Michael Temple
Director of Corporate Credit Research for the U.S. at Amundi Pioneer Asset Management

I actually don’t think it’s necessarily going to be the U.S. that’s in the epicenter. I think it’s going to be overseas. Clearly growth is a lot slower in Europe right now, and you’re seeing a number of countries in recession. Could you see defaults and increasing problems in Europe that ultimately cycle back to the U.S.? And what about China ? If China cannot reinvigorate growth with its current stimulus program, then we could start to see problems coming out of China.

Greg Hahn
President and CIO of Winthrop Capital Management

We think we’re on the front end of a potential shift in the credit cycle. It’s going to show differently this time. We think it’s going to be expressed in the public markets through leveraged loans. One of the telltale signs is structured securities. Issuance is up, CLOs [collateralized loan obligations] are up. We’re seeing covenant-lite loans that are coming to market. These are all signs; 2017, 2018, and 2019 vintage structured securities could be problematic.

Adam Richmond
Head of U.S. Credit Strategy at Morgan Stanley

Partly because of the last financial crisis, the system is safer. The chance of another systemic crisis is very low. What we’re looking at is something more like 2002 in terms of the leverage built up.

Michael Buchanan
Deputy Chief Investment Officer at Western Asset Management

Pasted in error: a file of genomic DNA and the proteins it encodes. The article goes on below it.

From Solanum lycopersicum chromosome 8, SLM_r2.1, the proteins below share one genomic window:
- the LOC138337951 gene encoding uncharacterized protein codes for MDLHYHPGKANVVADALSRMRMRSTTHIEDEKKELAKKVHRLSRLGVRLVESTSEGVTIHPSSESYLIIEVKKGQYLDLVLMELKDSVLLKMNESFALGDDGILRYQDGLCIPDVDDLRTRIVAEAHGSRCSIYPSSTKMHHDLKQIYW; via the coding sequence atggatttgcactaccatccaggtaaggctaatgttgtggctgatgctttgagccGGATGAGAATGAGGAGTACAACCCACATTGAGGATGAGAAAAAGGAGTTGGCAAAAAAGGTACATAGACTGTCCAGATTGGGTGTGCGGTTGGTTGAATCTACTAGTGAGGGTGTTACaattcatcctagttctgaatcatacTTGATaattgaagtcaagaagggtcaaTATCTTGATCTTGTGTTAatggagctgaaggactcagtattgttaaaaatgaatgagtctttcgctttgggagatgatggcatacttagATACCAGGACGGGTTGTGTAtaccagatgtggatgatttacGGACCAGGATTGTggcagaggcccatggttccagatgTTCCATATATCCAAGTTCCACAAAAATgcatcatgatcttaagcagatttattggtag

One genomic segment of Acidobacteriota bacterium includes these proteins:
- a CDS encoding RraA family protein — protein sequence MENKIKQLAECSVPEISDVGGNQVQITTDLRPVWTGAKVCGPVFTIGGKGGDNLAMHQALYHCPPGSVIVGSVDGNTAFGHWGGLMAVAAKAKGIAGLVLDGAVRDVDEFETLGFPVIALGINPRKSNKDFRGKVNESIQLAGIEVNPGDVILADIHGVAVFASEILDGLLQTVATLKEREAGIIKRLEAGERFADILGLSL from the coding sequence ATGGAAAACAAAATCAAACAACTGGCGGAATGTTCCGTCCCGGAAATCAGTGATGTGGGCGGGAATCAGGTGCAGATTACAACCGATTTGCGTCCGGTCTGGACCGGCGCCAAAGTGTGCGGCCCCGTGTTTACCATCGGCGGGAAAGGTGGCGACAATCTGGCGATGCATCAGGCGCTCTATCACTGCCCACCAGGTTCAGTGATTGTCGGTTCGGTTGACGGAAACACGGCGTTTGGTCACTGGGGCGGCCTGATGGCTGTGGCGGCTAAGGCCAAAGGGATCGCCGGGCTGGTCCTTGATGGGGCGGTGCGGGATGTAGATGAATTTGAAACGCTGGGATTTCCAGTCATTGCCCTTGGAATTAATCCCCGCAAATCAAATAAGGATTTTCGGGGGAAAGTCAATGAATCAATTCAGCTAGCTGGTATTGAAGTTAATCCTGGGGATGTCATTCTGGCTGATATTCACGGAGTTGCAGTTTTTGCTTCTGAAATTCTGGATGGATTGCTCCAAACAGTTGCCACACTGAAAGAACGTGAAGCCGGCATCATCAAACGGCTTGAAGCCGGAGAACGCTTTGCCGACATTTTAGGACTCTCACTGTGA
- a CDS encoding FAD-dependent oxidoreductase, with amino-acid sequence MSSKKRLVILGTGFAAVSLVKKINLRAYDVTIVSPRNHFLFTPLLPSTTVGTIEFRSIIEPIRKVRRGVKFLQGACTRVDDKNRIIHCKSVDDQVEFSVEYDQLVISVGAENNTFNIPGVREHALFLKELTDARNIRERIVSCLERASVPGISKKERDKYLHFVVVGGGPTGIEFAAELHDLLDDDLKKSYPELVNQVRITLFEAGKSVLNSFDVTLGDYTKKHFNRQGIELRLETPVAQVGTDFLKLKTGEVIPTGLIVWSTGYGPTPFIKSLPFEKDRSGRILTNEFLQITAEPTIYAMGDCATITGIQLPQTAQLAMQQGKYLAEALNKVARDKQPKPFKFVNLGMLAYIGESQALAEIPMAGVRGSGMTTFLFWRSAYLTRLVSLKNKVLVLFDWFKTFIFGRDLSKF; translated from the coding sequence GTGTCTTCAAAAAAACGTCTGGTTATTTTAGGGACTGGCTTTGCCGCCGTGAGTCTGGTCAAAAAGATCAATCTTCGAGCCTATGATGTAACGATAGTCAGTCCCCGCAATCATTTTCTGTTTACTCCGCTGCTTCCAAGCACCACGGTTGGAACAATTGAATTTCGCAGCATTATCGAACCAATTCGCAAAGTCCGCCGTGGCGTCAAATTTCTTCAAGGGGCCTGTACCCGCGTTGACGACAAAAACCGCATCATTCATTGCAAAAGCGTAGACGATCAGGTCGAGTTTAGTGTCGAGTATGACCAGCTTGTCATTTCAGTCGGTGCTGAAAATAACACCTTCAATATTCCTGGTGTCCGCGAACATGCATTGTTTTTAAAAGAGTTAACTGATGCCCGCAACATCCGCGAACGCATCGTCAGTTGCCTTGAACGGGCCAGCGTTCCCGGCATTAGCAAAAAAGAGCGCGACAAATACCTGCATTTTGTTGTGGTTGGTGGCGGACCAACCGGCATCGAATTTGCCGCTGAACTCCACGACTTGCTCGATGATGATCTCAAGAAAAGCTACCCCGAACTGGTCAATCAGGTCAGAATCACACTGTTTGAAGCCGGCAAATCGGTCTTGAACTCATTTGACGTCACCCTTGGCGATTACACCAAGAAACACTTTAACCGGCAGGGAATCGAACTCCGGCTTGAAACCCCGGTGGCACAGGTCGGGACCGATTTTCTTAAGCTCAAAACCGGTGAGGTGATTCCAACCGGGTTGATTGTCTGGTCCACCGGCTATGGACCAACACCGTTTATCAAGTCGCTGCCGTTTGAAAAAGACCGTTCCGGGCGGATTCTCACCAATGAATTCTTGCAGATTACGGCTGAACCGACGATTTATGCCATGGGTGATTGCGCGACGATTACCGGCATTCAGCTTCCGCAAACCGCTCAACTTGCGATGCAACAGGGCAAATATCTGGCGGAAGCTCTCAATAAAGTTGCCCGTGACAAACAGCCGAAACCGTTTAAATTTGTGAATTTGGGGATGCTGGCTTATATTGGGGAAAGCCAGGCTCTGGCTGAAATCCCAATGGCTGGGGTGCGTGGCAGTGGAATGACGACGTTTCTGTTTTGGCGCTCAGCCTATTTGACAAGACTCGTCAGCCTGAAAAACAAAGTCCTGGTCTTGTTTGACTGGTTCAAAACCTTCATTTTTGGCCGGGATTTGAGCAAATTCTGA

I always say you follow the money, because that is where you really start to see excess risk build. Where is the money going now? Private credit. There’s quite a bit of money that’s flowing in that direction, whether through institutional managers or BDCs [business development companies]. Investors didn’t necessarily need the liquidity that you get in the syndicated bond or syndicated loan market. If in exchange for that illiquidity risk, you could get better return on capital through higher yield—that made a lot of sense. There has been a tremendous amount of demand for private credit. But investors knowingly went into private credit understanding that there was real illiquidity there. The mark-to-market could be pretty painful when things do turn, but in terms of how they have these assets allocated, they fall within an illiquid bucket. That’s one factor that could prevent it from becoming a systemic crisis.

Peter Tchir
Head of Macro Strategy at Academy Securities Inc.